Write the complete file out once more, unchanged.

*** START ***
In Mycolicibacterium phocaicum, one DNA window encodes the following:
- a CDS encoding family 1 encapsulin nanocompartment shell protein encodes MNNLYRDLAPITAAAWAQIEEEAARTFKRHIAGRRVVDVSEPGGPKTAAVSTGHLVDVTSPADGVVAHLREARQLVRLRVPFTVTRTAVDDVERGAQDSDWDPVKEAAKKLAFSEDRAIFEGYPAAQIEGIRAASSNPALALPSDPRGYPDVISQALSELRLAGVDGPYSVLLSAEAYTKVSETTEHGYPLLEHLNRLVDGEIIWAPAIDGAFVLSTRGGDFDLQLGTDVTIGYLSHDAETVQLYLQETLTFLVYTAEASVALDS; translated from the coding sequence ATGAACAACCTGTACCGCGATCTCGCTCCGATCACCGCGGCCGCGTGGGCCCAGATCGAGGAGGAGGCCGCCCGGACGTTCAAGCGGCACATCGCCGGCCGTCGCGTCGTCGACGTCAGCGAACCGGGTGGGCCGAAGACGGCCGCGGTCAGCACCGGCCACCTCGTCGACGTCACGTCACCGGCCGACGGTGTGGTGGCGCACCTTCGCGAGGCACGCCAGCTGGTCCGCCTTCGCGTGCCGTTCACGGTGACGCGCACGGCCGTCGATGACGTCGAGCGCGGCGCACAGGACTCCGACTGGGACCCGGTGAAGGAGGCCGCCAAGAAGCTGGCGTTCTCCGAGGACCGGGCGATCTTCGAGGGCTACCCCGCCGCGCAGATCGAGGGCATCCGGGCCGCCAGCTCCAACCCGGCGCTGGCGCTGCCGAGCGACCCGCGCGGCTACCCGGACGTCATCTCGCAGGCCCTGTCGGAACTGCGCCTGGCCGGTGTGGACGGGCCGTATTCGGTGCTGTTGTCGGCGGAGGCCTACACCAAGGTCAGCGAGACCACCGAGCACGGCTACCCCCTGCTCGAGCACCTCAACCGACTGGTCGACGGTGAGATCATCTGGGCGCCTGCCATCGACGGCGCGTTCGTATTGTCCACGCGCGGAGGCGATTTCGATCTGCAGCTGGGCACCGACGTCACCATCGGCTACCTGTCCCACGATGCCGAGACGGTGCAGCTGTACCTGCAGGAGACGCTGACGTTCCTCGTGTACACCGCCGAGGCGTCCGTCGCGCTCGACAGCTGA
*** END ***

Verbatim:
In Mycolicibacterium phocaicum, one DNA window encodes the following:
- a CDS encoding family 1 encapsulin nanocompartment shell protein encodes MNNLYRDLAPITAAAWAQIEEEAARTFKRHIAGRRVVDVSEPGGPKTAAVSTGHLVDVTSPADGVVAHLREARQLVRLRVPFTVTRTAVDDVERGAQDSDWDPVKEAAKKLAFSEDRAIFEGYPAAQIEGIRAASSNPALALPSDPRGYPDVISQALSELRLAGVDGPYSVLLSAEAYTKVSETTEHGYPLLEHLNRLVDGEIIWAPAIDGAFVLSTRGGDFDLQLGTDVTIGYLSHDAETVQLYLQETLTFLVYTAEASVALDS; translated from the coding sequence ATGAACAACCTGTACCGCGATCTCGCTCCGATCACCGCGGCCGCGTGGGCCCAGATCGAGGAGGAGGCCGCCCGGACGTTCAAGCGGCACATCGCCGGCCGTCGCGTCGTCGACGTCAGCGAACCGGGTGGGCCGAAGACGGCCGCGGTCAGCACCGGCCACCTCGTCGACGTCACGTCACCGGCCGACGGTGTGGTGGCGCACCTTCGCGAGGCACGCCAGCTGGTCCGCCTTCGCGTGCCGTTCACGGTGACGCGCACGGCCGTCGATGACGTCGAGCGCGGCGCACAGGACTCCGACTGGGACCCGGTGAAGGAGGCCGCCAAGAAGCTGGCGTTCTCCGAGGACCGGGCGATCTTCGAGGGCTACCCCGCCGCGCAGATCGAGGGCATCCGGGCCGCCAGCTCCAACCCGGCGCTGGCGCTGCCGAGCGACCCGCGCGGCTACCCGGACGTCATCTCGCAGGCCCTGTCGGAACTGCGCCTGGCCGGTGTGGACGGGCCGTATTCGGTGCTGTTGTCGGCGGAGGCCTACACCAAGGTCAGCGAGACCACCGAGCACGGCTACCCCCTGCTCGAGCACCTCAACCGACTGGTCGACGGTGAGATCATCTGGGCGCCTGCCATCGACGGCGCGTTCGTATTGTCCACGCGCGGAGGCGATTTCGATCTGCAGCTGGGCACCGACGTCACCATCGGCTACCTGTCCCACGATGCCGAGACGGTGCAGCTGTACCTGCAGGAGACGCTGACGTTCCTCGTGTACACCGCCGAGGCGTCCGTCGCGCTCGACAGCTGA